Since its release, Accelerated Mobile Pages (AMP) has been a major bone of contention within the SEO community.
Like other search agencies, at Zazzle Media we’ve been banging the ‘site speed’ drum for a while with an aim to improve user experience (among other factors). When we first started to see AMP within the search engine results pages (SERPs) in February 2016, there was a real worry that preference would be given to sites that had shelled out and undertaken the work required, essentially creating a two-tier search environment; where sites could find a glass ceiling beyond which only those with funds (and patience) would be adequately rewarded.
With a mobile-first index now a reality and a January 2018 announcement from Google about how page speed will be a stronger ranking factor on mobile searches from July 2018 – there has never been a better time to look at this and honestly ask yourself – do I need AMP?
Google’s speed scorecard may help you to immediately answer that question, but if not – have a quick read of this…
What is AMP?
These are pages created from the open-source website publishing technology provided by Google and a number of collaborators. It’s implemented in a similar manner to rel=alternate, however using rel=amphtml instead.
The pages themselves are effectively made from three components:
AMP HTML: Similar to the HTML we all know and love, AMP HTML has some custom tags, properties and a great many restrictions.
AMP Caching: Most pages are delivered by Google’s AMP Cache/CDN. However, depending on your hosting and CDN package, you may find that alternative providers will support your content.
Why use AMP?
The key reason – and the only major consideration we’ll discuss – is speed. We often find that custom or outdated CMS’ struggle to fully implement major site speed improvements and, in many cases, the server specs aren’t fantastic either. With AMP you effectively sidestep those issues. The content is forced into being resource efficient and caching is provided once indexed. The only other requisite is that you can add a the rel=amphtml tag mentioned above.
It wouldn’t be Google without some caveats to any seemingly beneficial change:
- The page will need to be kept up to date (potentially outside of your CMS)
- As of February 2018, Google confirmed the content should match the desktop/canonical version
Sure, all you’ve done is improve things for your mobile users – and only on the few scant pages that you’ve implemented AMP on – but optimisation isn’t about making things perfect in an instant, it’s a gradual process that must adapt to the ever changing ‘techscape’ that is search.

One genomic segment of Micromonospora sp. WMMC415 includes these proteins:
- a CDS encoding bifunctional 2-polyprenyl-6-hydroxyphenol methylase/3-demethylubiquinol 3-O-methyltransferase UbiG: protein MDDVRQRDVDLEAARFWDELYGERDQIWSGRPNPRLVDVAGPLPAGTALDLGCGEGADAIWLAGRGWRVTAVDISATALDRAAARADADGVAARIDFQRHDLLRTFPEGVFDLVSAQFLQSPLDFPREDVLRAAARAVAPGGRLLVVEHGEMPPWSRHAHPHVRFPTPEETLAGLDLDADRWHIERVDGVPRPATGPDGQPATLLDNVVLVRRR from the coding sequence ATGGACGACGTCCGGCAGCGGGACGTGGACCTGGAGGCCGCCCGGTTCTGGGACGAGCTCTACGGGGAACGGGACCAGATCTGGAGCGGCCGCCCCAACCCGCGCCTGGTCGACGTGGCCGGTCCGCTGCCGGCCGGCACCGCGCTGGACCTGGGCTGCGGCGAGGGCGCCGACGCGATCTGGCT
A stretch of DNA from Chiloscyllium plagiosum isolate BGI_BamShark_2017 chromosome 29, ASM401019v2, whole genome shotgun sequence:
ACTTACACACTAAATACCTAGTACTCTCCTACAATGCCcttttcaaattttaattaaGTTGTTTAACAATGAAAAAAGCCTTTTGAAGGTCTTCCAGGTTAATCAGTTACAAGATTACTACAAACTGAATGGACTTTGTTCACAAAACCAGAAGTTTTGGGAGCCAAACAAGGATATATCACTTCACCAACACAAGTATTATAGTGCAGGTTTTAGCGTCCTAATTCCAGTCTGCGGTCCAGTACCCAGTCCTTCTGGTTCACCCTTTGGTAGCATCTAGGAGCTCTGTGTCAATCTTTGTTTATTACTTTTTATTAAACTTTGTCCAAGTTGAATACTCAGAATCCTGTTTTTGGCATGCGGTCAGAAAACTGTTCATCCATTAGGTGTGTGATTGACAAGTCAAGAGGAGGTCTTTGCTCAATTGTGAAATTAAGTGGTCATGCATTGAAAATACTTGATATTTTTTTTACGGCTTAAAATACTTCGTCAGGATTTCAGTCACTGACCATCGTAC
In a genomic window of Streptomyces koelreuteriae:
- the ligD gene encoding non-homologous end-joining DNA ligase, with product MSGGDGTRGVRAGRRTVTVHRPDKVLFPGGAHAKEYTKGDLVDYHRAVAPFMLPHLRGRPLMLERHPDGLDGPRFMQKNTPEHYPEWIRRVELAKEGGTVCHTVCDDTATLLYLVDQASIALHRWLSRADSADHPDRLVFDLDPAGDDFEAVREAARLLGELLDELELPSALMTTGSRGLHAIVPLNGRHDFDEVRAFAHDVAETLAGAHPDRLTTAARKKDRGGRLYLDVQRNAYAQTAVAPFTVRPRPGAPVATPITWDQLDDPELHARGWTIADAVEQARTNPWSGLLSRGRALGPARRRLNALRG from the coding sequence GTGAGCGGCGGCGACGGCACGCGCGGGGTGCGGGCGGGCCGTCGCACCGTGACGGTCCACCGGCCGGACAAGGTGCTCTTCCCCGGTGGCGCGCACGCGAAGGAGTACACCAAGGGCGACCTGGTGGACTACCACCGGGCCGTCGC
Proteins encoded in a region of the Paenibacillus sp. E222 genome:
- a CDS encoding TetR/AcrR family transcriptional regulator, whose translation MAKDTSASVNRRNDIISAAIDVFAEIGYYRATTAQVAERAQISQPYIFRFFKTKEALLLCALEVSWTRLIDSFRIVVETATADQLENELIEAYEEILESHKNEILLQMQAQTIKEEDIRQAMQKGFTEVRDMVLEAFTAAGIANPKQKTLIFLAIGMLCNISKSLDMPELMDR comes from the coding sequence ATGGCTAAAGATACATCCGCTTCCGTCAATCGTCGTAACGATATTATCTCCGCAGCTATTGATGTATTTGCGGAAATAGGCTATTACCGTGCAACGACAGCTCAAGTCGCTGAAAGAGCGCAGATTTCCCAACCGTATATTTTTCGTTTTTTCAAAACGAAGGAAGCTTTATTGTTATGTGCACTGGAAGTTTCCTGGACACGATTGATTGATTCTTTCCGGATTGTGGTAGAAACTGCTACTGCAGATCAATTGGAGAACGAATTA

“But…my site is already fast, am I being held back because I won’t conform?”
Yes…perhaps…but maybe not for long (also good work getting a fast site!). It’s unlikely to be as fast as a well-created AMP version but you’ve clearly shown a great commitment to UX and I’m guessing you’d like a reward – well you’ll probably be getting one, soon.
Straight from the horse’s mouth, the AMP Project provided a March 2018 update.
Key points raised by Malte Ubl (Tech Lead for the AMP Project at Google) were as follows:
- AMP was designed to help Google understand how to build a user-first web experience.
- Based on learnings it is looking to support more instant-loading content that isn’t AMP based.
- A new set of web standards will still need to be fulfilled.
- Web packaging will be used to provide privacy-preserving pre-loading, which is great because the packaging isn’t AMP specific, allowing for the instant loading of all web packaged content.
- Current AMP specific search features such as ‘Top Stories’ will be opened up for packaged content, allowing for non-AMP content to appear here.
- Google restated its intention to learn as much as possible from AMP stories.
- AMP will remain Google’s pathway to creating great user experiences and will continue to receive investment.
Many developers and web professionals have deliberately shunned AMP, seeing it as a Google-owned project being implemented into an otherwise 100% open-source system of glorious (and flawed) HTML. This recent announcement suggests that Google intends to be slightly more open with the benefits, which is a welcome step in the right direction.
Not just for news
AMP is still trying to shrug off the perception that it only has worth within article/news based content, but when you look at one of the UK’s largest keywords (car insurance) the mobile SERP speaks for itself:
In addition to three out of the top four listings being AMP pages, position six is also occupied by a ‘latest stories’ section (shown below), followed by regular non-AMP pages.
Correlation doesn’t always equal causation – especially given that the first port of call for financial products are branded searches or comparison tools – but with the SERP being so dominated by the AMP symbol you do have to consider the impact these pages may be having on both the search results and how users perceive their expected experience on such pages (quick!).
At the very least, I hope this post has reignited your interest in AMP for your business, and opened up a discussion about whether it’s right for you or if you’re happy to wait for Google to meet you in the middle.
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